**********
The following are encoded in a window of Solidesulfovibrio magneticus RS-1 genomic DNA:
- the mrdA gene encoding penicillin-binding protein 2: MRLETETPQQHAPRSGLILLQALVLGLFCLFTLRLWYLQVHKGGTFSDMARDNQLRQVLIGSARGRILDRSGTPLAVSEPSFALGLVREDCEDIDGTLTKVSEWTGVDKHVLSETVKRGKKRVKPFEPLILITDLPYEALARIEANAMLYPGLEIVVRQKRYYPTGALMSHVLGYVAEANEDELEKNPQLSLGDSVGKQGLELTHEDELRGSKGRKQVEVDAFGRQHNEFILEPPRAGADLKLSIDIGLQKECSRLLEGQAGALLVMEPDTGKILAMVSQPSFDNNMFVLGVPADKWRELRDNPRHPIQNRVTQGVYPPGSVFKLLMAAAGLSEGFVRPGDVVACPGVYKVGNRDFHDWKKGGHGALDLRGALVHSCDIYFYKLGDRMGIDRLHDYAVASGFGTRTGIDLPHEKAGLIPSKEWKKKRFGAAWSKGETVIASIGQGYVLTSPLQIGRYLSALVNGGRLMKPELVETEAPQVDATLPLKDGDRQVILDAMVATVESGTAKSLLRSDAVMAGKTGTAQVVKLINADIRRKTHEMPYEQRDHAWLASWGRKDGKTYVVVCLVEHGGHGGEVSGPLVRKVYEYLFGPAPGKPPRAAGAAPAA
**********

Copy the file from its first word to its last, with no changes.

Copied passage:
The following are encoded in a window of Solidesulfovibrio magneticus RS-1 genomic DNA:
- the mrdA gene encoding penicillin-binding protein 2: MRLETETPQQHAPRSGLILLQALVLGLFCLFTLRLWYLQVHKGGTFSDMARDNQLRQVLIGSARGRILDRSGTPLAVSEPSFALGLVREDCEDIDGTLTKVSEWTGVDKHVLSETVKRGKKRVKPFEPLILITDLPYEALARIEANAMLYPGLEIVVRQKRYYPTGALMSHVLGYVAEANEDELEKNPQLSLGDSVGKQGLELTHEDELRGSKGRKQVEVDAFGRQHNEFILEPPRAGADLKLSIDIGLQKECSRLLEGQAGALLVMEPDTGKILAMVSQPSFDNNMFVLGVPADKWRELRDNPRHPIQNRVTQGVYPPGSVFKLLMAAAGLSEGFVRPGDVVACPGVYKVGNRDFHDWKKGGHGALDLRGALVHSCDIYFYKLGDRMGIDRLHDYAVASGFGTRTGIDLPHEKAGLIPSKEWKKKRFGAAWSKGETVIASIGQGYVLTSPLQIGRYLSALVNGGRLMKPELVETEAPQVDATLPLKDGDRQVILDAMVATVESGTAKSLLRSDAVMAGKTGTAQVVKLINADIRRKTHEMPYEQRDHAWLASWGRKDGKTYVVVCLVEHGGHGGEVSGPLVRKVYEYLFGPAPGKPPRAAGAAPAA